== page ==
The arts of China and Japan are rich with auspicious symbols that express the desire for longevity, wealth, harmony in marriage, high position and numerous offspring. Motifs such as peaches and plums, cranes and turtles decorate the surfaces of porcelain and textiles, while decorative objects of jade and bronze often take the shapes of these luck-bringing plants and animals. This installation unlocks the hidden meanings of unusual motifs such as the upside-down bat and the oddly shaped citron known as the "Buddhaâ€™s Hand." Surround yourself with wishes for happiness, long life, and the continuous birth of children, and may the "five good fortunes" find you.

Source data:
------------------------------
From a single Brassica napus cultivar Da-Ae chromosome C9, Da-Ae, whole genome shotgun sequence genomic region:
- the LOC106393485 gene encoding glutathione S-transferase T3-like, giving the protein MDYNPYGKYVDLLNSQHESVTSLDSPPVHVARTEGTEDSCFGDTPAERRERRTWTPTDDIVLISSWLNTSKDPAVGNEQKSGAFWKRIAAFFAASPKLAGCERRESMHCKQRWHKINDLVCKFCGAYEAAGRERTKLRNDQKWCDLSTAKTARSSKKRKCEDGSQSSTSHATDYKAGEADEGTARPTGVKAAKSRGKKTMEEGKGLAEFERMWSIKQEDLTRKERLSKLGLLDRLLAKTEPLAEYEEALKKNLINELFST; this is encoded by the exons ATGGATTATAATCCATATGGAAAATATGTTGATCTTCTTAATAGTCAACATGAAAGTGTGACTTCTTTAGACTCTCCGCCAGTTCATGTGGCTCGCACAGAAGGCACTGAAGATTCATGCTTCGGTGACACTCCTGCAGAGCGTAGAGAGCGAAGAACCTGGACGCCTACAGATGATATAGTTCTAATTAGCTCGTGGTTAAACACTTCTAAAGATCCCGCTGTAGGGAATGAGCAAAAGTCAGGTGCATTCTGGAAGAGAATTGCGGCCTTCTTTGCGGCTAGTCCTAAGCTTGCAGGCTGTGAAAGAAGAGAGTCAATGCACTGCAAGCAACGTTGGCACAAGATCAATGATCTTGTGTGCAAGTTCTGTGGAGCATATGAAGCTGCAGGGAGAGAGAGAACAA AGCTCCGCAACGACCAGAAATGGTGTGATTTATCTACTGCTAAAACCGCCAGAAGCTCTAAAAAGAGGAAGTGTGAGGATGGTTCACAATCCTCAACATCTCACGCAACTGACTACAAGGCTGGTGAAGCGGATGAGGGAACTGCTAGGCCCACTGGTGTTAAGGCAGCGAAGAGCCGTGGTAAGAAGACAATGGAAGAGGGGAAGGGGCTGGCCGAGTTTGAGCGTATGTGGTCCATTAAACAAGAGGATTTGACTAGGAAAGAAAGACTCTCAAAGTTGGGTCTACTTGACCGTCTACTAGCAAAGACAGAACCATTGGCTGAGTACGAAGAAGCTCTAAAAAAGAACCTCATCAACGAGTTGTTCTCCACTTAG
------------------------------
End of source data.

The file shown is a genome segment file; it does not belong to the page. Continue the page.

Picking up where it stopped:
–Catherine Roche, Curatorial Research Associate for Japanese and Korean Art
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Covered dish in the form of a Buddha's hand citron, 18th–19th century, Chinese, nephrite, 3 3/4 x 5 1/2 x 3 1/4 in., Eugene Fuller Memorial Collection, 33.1057